glEnable(GL_TEXTURE_2D);
glMatrixMode(GL_MODELVIEW); // Model space

m_init = true;
return true;
}

int CApp::execute()
{
if(init() == false)
return -1;
SDL_Event event;
while(m_running)
{
//while(SDL_PollEvent(&event))
// process events removed to save space
render();
SDL_Delay(10);
}
cleanup();
return 0;
}

void CApp::cleanup()
{
if (m_screen)
{
SDL_FreeSurface(m_screen);
m_screen = NULL;
}
SDL_Quit();
m_init = false;
}

void CApp::render()
{
glClear(GL_COLOR_BUFFER_BIT | GL_DEPTH_BUFFER_BIT);

glTranslatef(0.0f, 0.0f, depth);

//glRotatef(63, 0, 1, 0); // How I used to do rotation
//glRotatef(47, 1, 0, 0);

const vec3 c1colours[] = {vec3(1, 0, 0), vec3(0, 1, 0), vec3(1, 0.2, 1), vec3(0, 0, 1), vec3(1, 1, 0), vec3(1, 0.5, 1)};
const vec3 c2colours[] = {vec3(1, 0, 0), vec3(0, 1, 1), vec3(1, 1, 0), vec3(0, 1, 0), vec3(1, 0.5, 0), vec3(0.5, 0, 0)};

// New rotation method, but doesn't work...
const quaternion c1Rotation = quaternion(63, vec3(0, 1, 0)) * quaternion(47, vec3(1, 0, 0));

DrawGLCuboid(vec3(-2, 0, -2), vec3(2, 2, 2), c1Rotation, c1colours);
DrawGLCuboid(vec3(2.5, 0.3, -1.2), vec3(2, 2, 2), quaternion(72, vec3(0, 0, 1)), c2colours);

SDL_GL_SwapBuffers();
}

int main(int argc, char* argv[])
{
CApp theApp;
return theApp.execute();
}
``````
-
you do realise OpenGL comes with a (well, there is an ~official~) library for maths? It is called `glm`. –  thecoshman Jul 3 '13 at 12:17
That's a lot of code. It looks like you're drawing the left cube with a product of two quaternions and the one on the right with just one quaternion. The left one looks messed up, but the right one looks okay. Is this the case? –  GraphicsMuncher Jul 3 '13 at 20:56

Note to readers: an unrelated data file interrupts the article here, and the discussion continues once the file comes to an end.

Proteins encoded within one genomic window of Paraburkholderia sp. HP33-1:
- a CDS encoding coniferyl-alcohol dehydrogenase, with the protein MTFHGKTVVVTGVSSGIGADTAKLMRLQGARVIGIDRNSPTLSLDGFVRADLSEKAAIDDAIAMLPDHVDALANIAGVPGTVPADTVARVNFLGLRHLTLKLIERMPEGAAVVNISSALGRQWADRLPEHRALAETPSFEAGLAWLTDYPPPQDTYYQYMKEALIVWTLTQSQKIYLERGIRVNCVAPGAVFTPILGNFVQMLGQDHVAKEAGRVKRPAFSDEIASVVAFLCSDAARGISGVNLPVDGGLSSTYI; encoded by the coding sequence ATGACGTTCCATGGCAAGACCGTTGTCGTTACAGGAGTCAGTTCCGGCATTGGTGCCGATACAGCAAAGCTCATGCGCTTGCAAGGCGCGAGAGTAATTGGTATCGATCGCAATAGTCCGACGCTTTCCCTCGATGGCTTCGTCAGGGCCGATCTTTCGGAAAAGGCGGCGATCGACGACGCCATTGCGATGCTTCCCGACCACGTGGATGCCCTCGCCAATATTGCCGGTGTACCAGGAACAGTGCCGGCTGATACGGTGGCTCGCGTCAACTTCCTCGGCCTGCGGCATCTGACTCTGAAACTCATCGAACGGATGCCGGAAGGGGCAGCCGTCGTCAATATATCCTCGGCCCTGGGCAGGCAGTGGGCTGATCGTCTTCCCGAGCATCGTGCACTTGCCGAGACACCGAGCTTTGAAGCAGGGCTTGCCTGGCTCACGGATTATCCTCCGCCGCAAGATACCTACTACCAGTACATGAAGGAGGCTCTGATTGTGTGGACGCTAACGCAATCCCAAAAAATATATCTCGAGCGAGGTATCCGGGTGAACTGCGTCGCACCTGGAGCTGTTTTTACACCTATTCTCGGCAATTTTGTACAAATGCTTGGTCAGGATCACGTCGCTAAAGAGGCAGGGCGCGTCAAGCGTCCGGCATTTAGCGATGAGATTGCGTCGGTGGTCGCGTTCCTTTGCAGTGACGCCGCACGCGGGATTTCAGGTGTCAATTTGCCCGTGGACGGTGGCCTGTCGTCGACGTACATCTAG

@GraphicsMuncher: Yes. The left cube was to show how rotations don't work, the right cube (which is correctly drawn) is there to show that rotation around 1 axis at a time works. I'll include this in my question. –  steve9164 Jul 4 '13 at 8:24

As said before, you're probably best off using a library that already does the math for you.

The problem here is that you've swapped signs for `w_x` on `matrix[6]` and `matrix[9]`.

The relevant lines should read thusly:

``````matrix[1] = 2*(x_y+w_z);     matrix[5] = 1-2*(x_x+z_z);   matrix[9] = 2*(y_z-w_x);     matrix[13] = 0;
matrix[2] = 2*(x_z-w_y);     matrix[6] = 2*(y_z+w_x);     matrix[10] = 1-2*(x_x+y_y);  matrix[14] = 0;
``````
-
Yes this works. I will have to tell the tutorialist here. –  steve9164 Jul 8 '13 at 7:07
+1 for actually finding the bug and making this a good example of why you should use a library. Also, dashing use of the word thusly. –  GraphicsMuncher Jul 8 '13 at 19:29
1. Use GLM for math. Someone has already nicely done the grunt work of making a nice vector library specifically for OpenGL - it's set up to match GLSL to boot.

2. Don't use `glBegin` or `glVertex*` or any of their friends. They've been deprecated since 3.0. Use VBOs, your GPU will thank you.

3. Gimbal lock is completely avoidable. Rotate your axes as you rotate your object to maintain a native coordinate system (re-orthogonalizing with gram-schmidt every so often). This is much more intuitive, especially for a camera. Check out the Frenet frame for a good visual idea - scroll down for a bunch of good gifs. The X, Y, and Z columns of your rotation matrix are your right, forward, and up vectors, just as a useful tip.

-
How would I rotate my axes? I think that was what I was trying to do before. I managed to get it working for rotations around x and y axes with `glRotatef(angle, 0, 1, 0); glRotatef(angle2, std::cos(angle*M_PI/180), 0, std::sin(angle*M_PI/180));` which I came up with by drawing a few cubes on paper, but I couldn't work out equations with a z axis of rotation. Adding a z axis made it way too complex to work out empirically. –  steve9164 Jul 4 '13 at 8:49
Also, if gimbal lock is easily avoidable with an intuitive system, why does everyone say quaternions or matrices are the only ways to solve gimbal lock? –  steve9164 Jul 4 '13 at 8:56
Do you know of any good documentation on GLM? –  steve9164 Jul 4 '13 at 11:06